Cloud IoT device manager provides the ability to establish two-way communication with managed devices through device configuration updates. By updating the configuration associated with the specific device, device manager pushes the configuration changes to the vehicle's device.
Vehicle data is aggregated and then combined with corporate data about the vehicle and customer's policy. The data volume scales with the number of vehicles. The enriched data is stored and then sent to the usage-based insurance application to apply business-level rules to customer accounts based on results of the analytics.
Cloud Dataflow provides the ability to process data pipelines that combine the vehicle device data with the corporate vehicle and customer data, and then store the combined data in BigQuery. BigQuery provides the powerful analytics engine for the usage-based insurance application and for out-of-band system analytics. Both types of analysis are important: the business process analytics to support the complex business rules of the usage-based insurance application and the system analytics to gain insights into overall system behavior.
As data volumes grow and data analytics are performed on the incoming data, it is possible to build machine learning models to algorithmically associate driver behaviors and past insurance claims to better classify driver risk profile. Deep neural networks allow models to use hundreds or thousands of different input signals to either classify into risk categories or produce a risk score probability. Over time, these models can allow the insurer to offer more tailored policies, offer drivers premiums based on their driving habits, and offer safe-driving tips to drivers.
TensorFlow and Cloud Machine Learning (ML) Engine provide a sophisticated modeling framework and scalable execution environment. TensorFlow is a popular machine learning framework originally developed by Google Brain and subsequently released as open source on GitHub. TensorFlow is used to develop custom deep neural network models and is optimized for performance, flexibility, and scale, all of which are critical when leveraging IoT-generated data. One of the challenges with using machine learning at scale is securing the computing power necessary to process models. Cloud ML Engine provides a scalable environment in which to train TensorFlow models by using specialized Google computing infrastructure hardware, including GPUs. Cloud ML Engine can scale to rapidly train models that otherwise may have taken days. After the model is trained, Cloud ML Engine can use the model to make predictions either in batch or in real-time, making the service extremely flexible.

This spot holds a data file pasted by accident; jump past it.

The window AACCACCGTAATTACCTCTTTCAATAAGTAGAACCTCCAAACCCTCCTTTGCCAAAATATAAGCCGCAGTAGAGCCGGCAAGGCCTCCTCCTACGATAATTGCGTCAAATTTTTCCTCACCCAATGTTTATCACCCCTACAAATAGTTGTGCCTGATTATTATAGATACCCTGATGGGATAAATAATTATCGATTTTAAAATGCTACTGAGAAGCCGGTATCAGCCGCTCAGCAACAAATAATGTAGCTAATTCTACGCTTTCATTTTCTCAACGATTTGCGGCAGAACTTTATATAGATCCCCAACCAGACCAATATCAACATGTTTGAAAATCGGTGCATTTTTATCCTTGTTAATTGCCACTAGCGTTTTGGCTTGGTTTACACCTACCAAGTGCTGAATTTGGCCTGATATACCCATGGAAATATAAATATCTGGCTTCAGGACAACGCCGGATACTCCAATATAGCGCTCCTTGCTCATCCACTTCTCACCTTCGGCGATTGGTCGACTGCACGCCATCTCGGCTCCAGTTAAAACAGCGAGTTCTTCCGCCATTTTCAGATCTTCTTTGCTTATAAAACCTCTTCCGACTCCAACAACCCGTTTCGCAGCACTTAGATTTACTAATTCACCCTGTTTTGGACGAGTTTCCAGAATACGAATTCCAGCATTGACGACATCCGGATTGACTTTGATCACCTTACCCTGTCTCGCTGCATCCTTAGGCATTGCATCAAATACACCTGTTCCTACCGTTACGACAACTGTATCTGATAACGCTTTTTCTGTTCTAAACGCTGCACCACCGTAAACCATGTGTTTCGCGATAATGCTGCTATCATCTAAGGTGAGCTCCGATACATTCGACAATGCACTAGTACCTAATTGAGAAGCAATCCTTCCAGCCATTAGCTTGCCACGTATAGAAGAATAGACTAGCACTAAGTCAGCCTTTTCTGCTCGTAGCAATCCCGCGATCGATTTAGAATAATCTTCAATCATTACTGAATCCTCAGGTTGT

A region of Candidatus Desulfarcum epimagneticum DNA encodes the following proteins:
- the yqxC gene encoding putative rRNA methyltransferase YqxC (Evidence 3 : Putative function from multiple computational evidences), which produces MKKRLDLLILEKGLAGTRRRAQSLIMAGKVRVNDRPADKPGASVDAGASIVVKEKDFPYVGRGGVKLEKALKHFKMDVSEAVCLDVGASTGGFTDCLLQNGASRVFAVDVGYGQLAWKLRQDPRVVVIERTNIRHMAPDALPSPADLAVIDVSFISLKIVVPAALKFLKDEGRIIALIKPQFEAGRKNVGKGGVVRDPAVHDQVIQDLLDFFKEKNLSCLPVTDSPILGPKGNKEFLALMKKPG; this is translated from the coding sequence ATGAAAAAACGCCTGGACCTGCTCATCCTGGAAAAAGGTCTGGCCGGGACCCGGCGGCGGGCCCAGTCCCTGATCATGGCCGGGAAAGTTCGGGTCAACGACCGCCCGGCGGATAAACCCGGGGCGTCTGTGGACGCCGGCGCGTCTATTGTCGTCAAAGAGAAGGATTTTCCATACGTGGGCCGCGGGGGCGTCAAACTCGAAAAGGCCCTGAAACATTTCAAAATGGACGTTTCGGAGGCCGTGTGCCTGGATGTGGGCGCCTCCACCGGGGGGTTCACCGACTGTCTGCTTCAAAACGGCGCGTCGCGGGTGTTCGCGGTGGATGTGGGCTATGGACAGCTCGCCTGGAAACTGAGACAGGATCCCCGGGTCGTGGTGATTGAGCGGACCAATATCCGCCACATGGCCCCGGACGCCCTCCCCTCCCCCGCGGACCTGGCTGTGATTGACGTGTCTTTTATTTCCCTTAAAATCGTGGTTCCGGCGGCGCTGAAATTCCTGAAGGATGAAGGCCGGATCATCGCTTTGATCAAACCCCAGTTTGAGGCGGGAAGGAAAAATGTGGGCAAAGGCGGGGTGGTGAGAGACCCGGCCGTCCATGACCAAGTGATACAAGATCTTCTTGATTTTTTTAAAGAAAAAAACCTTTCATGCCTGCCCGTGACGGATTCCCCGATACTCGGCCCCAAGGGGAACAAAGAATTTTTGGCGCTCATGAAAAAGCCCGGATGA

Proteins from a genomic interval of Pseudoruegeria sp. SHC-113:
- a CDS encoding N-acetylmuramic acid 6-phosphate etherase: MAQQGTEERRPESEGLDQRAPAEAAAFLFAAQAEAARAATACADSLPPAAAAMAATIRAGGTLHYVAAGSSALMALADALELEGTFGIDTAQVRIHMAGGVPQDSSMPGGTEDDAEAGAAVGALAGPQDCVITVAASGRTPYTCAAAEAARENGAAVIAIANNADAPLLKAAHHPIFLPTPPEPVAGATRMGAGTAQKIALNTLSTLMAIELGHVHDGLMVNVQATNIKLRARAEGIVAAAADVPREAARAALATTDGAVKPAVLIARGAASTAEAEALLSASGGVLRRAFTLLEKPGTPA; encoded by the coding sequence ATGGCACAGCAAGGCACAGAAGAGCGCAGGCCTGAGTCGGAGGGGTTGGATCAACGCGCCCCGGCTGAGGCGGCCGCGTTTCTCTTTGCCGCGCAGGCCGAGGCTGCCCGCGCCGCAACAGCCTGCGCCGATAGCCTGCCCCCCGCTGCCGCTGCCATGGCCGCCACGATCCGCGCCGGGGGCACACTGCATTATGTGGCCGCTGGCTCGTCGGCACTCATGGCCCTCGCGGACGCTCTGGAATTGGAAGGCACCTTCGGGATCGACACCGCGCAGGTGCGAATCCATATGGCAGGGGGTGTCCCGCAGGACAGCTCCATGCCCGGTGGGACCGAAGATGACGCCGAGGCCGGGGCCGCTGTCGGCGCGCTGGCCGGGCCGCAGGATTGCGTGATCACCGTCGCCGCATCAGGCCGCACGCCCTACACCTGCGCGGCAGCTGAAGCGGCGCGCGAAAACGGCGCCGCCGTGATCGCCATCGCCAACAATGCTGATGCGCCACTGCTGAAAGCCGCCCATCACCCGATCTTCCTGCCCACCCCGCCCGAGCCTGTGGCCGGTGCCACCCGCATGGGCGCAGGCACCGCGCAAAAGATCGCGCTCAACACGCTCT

In our usage-based insurance use case, TensorFlow is used to create models with deep neural networks trained using the data received from the vehicle. The outputs of these models include the probability of a claim for a given vehicle and the predicted magnitude of the claim. This data is used as a signal in usage-based insurance risk modeling.
Application and presentation
The core application is a usage-based insurance application which evaluates the incoming vehicle data against business process rules to determine what policy pricing is provided. A component of the application integrates with the device management function when a customer signs up or discontinues service for usage-based insurance. Many existing systems such as customer, vehicle, and policy data exist in a corporate data center or on-premises and are integrated as a part of the usage-based insurance application.
GCP provides a range of compute options including virtual machines through Google Compute Engine, containers through Google Kubernetes Engine and platform-as-a-service with Google App Engine. Kubernetes Engine is used to run and manage containers, which provide flexibility and high performance for the core functionality of the application. Compute Engine offers a range of different machine types that make it an ideal service for the integration components of the application architecture. Running backend services on standard containers provides a high degree of flexibility while taking advantage of scalability offered by a microservices architecture. App Engine is used to provide the consumer mobile and web application frontend services for its scalability, integrated services and simplicity for serving both web and mobile clients.